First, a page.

Brainwaves, or neural oscillations, share the fundamental constituents with acoustic and optical waves, including frequency, amplitude and periodicity. Consequently, Huygens' discovery precipitated inquiry into whether or not the synchronous electrical activity of cortical neural ensembles might not only alter in response to external acoustic or optical stimuli but also entrain or synchronize their frequency to that of a specific stimulus.
Reading can be a wonderful (and healthy) escape from the stress of everyday life. Simply by opening a book, you allow yourself to be invited into a literary world that distracts you from your daily stressors. Reading can even relax your body by lowering your heart rate and easing the tension in your muscles. A 2009 study at the University of Sussex found that reading can reduce stress by up to 68%. It works better and faster than other relaxation methods, such as listening to music or drinking a hot cup of tea. This is because your mind is invited into a literary world that is free from the stressors that plague your daily life.
It is common for people to try entrainment thinking it is going to produce meditation just because they listened to a track. Often they come away disappointed, feeling that nothing special happened. They decide entrainment isn’t what they were led to believe it was. Or they decide meditation is vastly overrated and for them at least, ineffectual. Their disappointment has more to do with not understanding the principles listed thus far than it does with the effectiveness of meditation and brainwave entrainment.
Participants in the included studies were children and adults, either healthy or with conditions such as learning disabilities, attention deficit hyperactivity disorder, migraine, stress, anxiety and myofascial pain. Interventions included single, alternating, ascending or descending frequencies of photic or auditory stimulation or audiovisual entrainment selected either by the participant or by the investigator. Nearly half the studies used single sessions and the rest used multiple sessions ranging from nine to 100. Length of session varied from 0.5 seconds to 60 minutes. Frequency of session varied from twice daily to weekly. Outcomes reported in the review included cognition (including verbal skills, performance skills, attention, memory and overall intelligence/achievement), short- and long-term stress, pain, headache/migraine, mood, behavioural problems and premenstrual syndrome (PMS).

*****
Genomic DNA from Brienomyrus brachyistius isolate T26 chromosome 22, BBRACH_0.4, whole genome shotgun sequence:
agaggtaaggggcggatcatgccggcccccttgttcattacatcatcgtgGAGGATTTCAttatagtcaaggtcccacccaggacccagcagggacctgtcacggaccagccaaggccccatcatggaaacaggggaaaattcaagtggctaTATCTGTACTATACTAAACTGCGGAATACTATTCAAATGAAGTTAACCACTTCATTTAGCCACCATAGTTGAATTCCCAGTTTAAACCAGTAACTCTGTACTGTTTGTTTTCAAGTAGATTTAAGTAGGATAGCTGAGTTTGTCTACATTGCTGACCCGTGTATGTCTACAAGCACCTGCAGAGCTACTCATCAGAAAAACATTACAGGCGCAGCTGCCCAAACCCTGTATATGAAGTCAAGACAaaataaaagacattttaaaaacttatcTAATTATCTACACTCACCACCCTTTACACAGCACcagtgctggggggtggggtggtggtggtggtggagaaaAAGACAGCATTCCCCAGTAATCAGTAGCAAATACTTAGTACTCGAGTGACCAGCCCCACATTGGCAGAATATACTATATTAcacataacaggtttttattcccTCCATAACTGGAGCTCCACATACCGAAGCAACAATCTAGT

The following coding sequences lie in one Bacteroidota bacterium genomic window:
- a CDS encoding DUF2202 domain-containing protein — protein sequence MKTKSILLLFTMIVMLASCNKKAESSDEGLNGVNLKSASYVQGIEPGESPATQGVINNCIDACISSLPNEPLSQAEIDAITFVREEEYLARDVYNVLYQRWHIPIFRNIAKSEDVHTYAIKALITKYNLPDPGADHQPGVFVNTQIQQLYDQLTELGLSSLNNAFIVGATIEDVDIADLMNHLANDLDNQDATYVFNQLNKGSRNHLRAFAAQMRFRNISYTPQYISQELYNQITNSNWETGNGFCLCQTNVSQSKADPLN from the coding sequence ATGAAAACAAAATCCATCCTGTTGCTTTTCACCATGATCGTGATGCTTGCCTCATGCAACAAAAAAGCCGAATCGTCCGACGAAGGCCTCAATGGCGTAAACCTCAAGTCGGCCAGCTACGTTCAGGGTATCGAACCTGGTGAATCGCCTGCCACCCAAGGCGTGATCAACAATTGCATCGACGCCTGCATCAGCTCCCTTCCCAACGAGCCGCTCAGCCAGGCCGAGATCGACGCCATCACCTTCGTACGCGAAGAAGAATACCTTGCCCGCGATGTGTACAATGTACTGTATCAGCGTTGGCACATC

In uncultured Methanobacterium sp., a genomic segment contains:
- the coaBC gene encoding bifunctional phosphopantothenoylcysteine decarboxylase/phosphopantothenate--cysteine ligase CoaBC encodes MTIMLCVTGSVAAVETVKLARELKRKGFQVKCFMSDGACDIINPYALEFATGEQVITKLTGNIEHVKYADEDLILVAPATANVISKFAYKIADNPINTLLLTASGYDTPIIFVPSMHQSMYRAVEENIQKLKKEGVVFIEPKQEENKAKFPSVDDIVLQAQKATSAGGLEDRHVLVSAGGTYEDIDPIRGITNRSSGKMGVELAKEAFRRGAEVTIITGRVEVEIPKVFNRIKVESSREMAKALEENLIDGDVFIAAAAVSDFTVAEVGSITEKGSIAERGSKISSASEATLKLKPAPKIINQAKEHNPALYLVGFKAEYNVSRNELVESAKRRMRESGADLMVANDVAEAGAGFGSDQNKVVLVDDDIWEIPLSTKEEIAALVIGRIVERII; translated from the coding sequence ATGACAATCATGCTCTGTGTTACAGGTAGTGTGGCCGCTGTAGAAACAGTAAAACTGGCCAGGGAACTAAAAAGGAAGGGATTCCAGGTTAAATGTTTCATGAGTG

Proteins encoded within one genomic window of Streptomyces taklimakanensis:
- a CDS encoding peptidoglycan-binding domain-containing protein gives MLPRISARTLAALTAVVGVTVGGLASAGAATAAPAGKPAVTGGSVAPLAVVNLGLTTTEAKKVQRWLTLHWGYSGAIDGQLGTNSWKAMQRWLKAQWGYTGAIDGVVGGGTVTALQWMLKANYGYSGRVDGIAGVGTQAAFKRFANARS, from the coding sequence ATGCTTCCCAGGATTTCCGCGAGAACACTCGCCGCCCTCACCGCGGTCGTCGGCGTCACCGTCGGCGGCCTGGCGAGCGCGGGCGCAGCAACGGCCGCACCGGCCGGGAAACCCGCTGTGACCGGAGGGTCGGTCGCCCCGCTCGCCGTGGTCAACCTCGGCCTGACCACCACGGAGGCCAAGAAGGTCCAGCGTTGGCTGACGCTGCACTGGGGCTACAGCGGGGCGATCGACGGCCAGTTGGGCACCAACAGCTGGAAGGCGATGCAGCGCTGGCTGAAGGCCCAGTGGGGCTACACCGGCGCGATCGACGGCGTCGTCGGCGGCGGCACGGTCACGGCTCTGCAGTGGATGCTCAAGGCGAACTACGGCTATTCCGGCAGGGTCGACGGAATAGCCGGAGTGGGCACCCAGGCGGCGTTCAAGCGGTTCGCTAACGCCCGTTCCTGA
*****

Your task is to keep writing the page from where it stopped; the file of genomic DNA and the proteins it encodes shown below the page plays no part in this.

I have a strange reaction to Binaural beats, as well as isochronic beats, and anything similar. After listening, I often feel vey fatigued, nauseous, and sometimes quite depressed. This effect can last a few days. So I stay away from it now, as well as guided meditations that have such beats in the background. Have you heard of this kind of reaction before?
Each of us is unique, and what works well for me might be totally useless to you. Generically speaking, there are three types of meditation techniques. There are techniques that take your awareness outwards, techniques that take your awareness inwards, and techniques that do a little of both. People with exceptionally busy minds tend to do better with techniques that take awareness outwards since their minds naturally head that direction anyway. People with more contemplative natures tend to do better with techniques that take you inwards. The combination techniques are a “maybe” for just about anyone, but are usually best used when a person has some experience with meditation under their belt.